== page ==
- Pacing. We are aware of other potentially significant characters who are going to appear, but haven’t yet. How are they going to affect events?
So for me, the excitement works on various levels — "will they get away?", "who set them up and why?", "if they get away, how are they going to ensure their safety?", and more. So far, the author is keeping plenty of balls in the air, breezily cross-cutting between countries and characters with aplomb, and not letting the pace slacken for an instant: as soon as one situation calms down, there are plenty of other strands that can be tautened. Yes, the hero does have convenient friends who can hack into password-protected computers and set up a perfect sting with cameras in cigarette packets, but never mind– I can forgive a few flaws;-).
So this is where I was up to this morning before the day really got started. Since then, as well as these posts, I’ve been doing domestic chores, made the lunch, shifted furniture around, bagged up "stuff" for charity shops and the attic — and am currently typing to "Die Walkure" being listened to by the MP while he paints some shelves. So I’m off upstairs to read some more pages of Accident Man for as long as this window remains open.
So why am I enjoying Accident Man? Although the opening is pretty cliched, the writing is good and the story soon kicks in.
The first big event is that car crash – my aversion to reading about this topic is dealt with effectively in two ways: first, events are described sparely, quickly and are soon over; and second, they are told from a unique perspective — that of the [would-be?] assassin[s?]. So where the real world has been and is focused on whether or not the crash was an accident, the book’s premise is to treat the reader as an insider, assume it was not, and then depict events immediately after the event from the perspective of the [?] killer[s?] — who do not know who was in the car, so the author provides some nice touches: the attempted escape by the perpetrators in parallel with their realisation of what they [may have] done.
I thought I had the perfect solution to how I could contribute to my first Sunday Salon. Unlike many other bloggers, I’ve noticed, I seem to have little ability to ringfence my blogging time from work (in the week) and domestic duties (at the weekends). Most of my Sundays are spent catching up on keeping the household minutiae that crop up and build up in the week from becoming an unstoppable tide. How, therefore (even with the help of the extra hour due to the ending of British Summer Time), could I hope to contribute to a whole day of reading and blogging about it?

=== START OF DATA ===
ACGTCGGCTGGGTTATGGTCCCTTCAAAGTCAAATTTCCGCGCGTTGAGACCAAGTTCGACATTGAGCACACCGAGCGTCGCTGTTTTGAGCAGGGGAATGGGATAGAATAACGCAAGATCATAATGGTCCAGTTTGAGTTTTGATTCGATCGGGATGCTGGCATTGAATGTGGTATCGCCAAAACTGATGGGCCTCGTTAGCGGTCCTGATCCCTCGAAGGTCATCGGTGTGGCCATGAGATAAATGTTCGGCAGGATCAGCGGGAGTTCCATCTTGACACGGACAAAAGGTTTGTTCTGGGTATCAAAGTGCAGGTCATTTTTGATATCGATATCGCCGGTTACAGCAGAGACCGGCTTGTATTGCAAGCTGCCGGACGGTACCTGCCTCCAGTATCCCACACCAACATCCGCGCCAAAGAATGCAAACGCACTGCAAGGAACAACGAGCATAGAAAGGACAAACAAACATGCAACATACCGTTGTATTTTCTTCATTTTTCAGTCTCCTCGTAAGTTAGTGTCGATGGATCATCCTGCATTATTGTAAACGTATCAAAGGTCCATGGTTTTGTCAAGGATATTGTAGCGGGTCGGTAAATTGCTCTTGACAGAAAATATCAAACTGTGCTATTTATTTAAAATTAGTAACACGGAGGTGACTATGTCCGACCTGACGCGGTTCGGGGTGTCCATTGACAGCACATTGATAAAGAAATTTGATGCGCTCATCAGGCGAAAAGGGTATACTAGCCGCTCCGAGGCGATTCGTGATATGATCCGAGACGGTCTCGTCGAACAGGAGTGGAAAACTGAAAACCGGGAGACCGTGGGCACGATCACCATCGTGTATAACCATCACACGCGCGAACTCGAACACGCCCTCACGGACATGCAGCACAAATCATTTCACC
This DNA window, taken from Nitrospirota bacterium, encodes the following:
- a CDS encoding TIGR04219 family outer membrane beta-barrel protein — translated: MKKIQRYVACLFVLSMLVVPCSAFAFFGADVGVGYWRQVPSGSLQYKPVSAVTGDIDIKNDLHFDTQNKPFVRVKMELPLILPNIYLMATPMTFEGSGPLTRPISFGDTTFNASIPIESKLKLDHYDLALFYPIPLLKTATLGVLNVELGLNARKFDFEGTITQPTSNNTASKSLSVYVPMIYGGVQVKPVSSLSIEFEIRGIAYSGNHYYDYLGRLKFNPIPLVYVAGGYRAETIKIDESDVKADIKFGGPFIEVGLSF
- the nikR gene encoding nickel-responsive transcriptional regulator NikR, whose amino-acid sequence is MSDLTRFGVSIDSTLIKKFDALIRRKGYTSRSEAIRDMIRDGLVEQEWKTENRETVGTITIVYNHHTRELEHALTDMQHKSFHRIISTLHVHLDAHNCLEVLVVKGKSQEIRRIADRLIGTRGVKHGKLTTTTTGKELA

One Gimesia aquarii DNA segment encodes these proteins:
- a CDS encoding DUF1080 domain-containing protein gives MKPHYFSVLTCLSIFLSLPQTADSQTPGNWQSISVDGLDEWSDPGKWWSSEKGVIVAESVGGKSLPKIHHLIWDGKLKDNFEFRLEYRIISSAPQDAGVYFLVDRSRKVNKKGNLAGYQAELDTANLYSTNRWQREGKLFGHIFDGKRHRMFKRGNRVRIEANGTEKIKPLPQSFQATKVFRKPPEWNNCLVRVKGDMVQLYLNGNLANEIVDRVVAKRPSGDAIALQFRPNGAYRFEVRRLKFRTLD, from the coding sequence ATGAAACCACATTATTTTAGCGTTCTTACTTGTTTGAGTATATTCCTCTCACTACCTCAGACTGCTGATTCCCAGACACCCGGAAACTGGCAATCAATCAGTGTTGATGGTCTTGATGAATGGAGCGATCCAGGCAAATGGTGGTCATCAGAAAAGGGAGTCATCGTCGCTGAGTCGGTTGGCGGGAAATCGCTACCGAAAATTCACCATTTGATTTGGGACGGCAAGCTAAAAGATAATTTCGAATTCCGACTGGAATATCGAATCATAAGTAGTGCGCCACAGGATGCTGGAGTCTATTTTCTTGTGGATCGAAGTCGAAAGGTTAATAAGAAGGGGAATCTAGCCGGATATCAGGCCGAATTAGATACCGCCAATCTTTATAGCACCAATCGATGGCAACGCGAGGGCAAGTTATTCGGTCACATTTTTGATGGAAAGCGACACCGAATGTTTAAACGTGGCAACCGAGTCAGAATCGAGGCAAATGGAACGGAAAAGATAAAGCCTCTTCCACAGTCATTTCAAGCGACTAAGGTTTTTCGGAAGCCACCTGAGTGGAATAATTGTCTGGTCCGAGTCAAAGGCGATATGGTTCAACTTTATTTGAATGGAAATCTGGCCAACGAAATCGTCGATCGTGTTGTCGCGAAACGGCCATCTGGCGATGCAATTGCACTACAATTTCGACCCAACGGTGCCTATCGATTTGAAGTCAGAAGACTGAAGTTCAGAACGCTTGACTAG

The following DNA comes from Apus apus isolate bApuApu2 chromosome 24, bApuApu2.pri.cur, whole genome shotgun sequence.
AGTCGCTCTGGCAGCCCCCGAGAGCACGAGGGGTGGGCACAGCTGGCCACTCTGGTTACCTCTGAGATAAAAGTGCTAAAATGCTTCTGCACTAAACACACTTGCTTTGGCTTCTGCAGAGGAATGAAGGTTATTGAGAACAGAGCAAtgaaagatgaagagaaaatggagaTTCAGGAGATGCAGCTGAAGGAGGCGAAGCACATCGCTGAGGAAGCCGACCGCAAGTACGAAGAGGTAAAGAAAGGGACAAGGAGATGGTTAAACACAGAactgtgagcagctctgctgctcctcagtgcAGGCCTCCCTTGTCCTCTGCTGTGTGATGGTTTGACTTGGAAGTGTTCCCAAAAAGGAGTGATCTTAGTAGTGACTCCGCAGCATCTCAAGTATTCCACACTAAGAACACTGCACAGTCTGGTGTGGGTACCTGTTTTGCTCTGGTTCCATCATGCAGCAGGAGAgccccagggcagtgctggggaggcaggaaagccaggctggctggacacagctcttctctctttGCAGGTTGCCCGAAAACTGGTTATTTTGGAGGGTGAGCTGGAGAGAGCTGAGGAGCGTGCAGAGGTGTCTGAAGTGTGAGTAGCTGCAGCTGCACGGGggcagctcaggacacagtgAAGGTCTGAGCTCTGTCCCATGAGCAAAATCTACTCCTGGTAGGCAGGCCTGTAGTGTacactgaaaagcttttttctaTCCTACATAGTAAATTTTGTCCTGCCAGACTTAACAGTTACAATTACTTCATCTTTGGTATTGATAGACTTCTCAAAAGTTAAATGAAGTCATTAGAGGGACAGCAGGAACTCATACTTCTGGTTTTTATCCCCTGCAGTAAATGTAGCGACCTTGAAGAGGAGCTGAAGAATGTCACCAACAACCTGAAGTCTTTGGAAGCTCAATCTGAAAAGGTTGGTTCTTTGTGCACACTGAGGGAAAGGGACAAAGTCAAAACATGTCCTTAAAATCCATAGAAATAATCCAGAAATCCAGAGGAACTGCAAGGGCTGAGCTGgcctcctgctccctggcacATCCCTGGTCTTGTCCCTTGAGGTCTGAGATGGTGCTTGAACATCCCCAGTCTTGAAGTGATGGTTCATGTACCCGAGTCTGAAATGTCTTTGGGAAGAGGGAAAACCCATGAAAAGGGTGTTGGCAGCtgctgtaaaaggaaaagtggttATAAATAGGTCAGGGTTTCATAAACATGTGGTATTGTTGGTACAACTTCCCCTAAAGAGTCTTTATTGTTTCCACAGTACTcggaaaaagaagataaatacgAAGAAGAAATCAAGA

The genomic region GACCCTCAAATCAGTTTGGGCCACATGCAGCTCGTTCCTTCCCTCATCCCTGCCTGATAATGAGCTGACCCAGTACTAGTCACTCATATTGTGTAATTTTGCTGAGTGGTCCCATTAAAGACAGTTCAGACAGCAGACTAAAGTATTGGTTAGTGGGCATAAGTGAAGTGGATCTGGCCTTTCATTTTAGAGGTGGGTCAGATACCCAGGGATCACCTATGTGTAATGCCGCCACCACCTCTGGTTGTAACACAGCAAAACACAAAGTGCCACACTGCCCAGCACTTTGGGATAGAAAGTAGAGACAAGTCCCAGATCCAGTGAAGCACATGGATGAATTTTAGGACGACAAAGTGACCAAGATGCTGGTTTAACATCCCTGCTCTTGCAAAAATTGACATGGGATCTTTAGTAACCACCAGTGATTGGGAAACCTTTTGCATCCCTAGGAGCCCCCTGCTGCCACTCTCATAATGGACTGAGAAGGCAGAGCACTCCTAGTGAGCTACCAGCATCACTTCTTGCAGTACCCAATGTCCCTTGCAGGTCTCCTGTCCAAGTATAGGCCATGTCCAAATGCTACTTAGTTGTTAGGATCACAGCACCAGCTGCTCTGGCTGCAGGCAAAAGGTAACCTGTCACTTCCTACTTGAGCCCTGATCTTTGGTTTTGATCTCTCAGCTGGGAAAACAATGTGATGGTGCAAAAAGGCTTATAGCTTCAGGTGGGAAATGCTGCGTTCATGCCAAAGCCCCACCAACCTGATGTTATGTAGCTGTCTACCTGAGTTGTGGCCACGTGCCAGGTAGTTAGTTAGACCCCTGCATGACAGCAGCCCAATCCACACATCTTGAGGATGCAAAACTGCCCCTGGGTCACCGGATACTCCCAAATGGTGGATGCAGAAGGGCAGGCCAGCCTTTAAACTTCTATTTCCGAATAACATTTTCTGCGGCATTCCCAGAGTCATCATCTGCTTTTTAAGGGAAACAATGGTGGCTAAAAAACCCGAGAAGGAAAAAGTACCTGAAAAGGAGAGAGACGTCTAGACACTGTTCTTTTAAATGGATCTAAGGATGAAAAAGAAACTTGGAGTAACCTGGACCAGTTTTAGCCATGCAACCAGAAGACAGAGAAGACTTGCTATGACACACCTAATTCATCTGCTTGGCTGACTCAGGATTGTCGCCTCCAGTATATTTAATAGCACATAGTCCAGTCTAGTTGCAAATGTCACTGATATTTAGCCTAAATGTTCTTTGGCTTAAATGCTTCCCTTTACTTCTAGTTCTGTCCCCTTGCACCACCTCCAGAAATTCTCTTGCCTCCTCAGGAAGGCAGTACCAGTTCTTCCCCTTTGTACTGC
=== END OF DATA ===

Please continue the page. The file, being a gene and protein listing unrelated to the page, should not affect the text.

Karen of Euro Crime, the generous source of about 60 per cent of my total reading material these days, came to my rescue in mid-week. Her latest parcel of goodies contained not only a book that I’m keen to read but three small novellas. Perfect, I thought, I can whizz through those on Sunday in between doing the ironing, clearing out Jenny’s room in preparation for a long-awaited makeover, and assisting with the parts of the half-term homework that are so dire they have been left till the last day, and write the odd paragraph or two about them while I am at it — and my duty will be done.
But I’ve been derailed by Accident Man, a book by the pseudonymous Tom Cain. I didn’t know/had forgotten what this book was going to be about when I picked it up the other day, after finishing my previous assignment for Euro Crime, but I could see from the cover that I was going to hate it, for two reasons: one, it was clearly going to be one of those "granite-faced assassin" thrillers, with toffee-nosed foreign-office bosses, evil Russians on motorbikes, lovingly described machine-gun makes, triple crosses, etc; and second, it is that book — yes, the one about Princess Diana and how she really died in that car crash, a topic about which I am totally allergic. So, I thought, fine, I’ll read the first 50 or 100 to do it justice, but by then I’ll be hating it so much I can drop it by Saturday, just in time to start the three novellas on Sunday morning.
But, darn it, I’m hooked! More later!
A reminder that the first Sunday Salon is today. Set up by Debra Hamel of the Deblog and Clare Dudman of Keeper of the Snails, the Salon is a way to spend a relaxing Sunday reading and chatting online about reading. See this page for how to join, the chat so far, and some suggestions for discussion topics. (I have added this link to the far right of my blog bar, also.)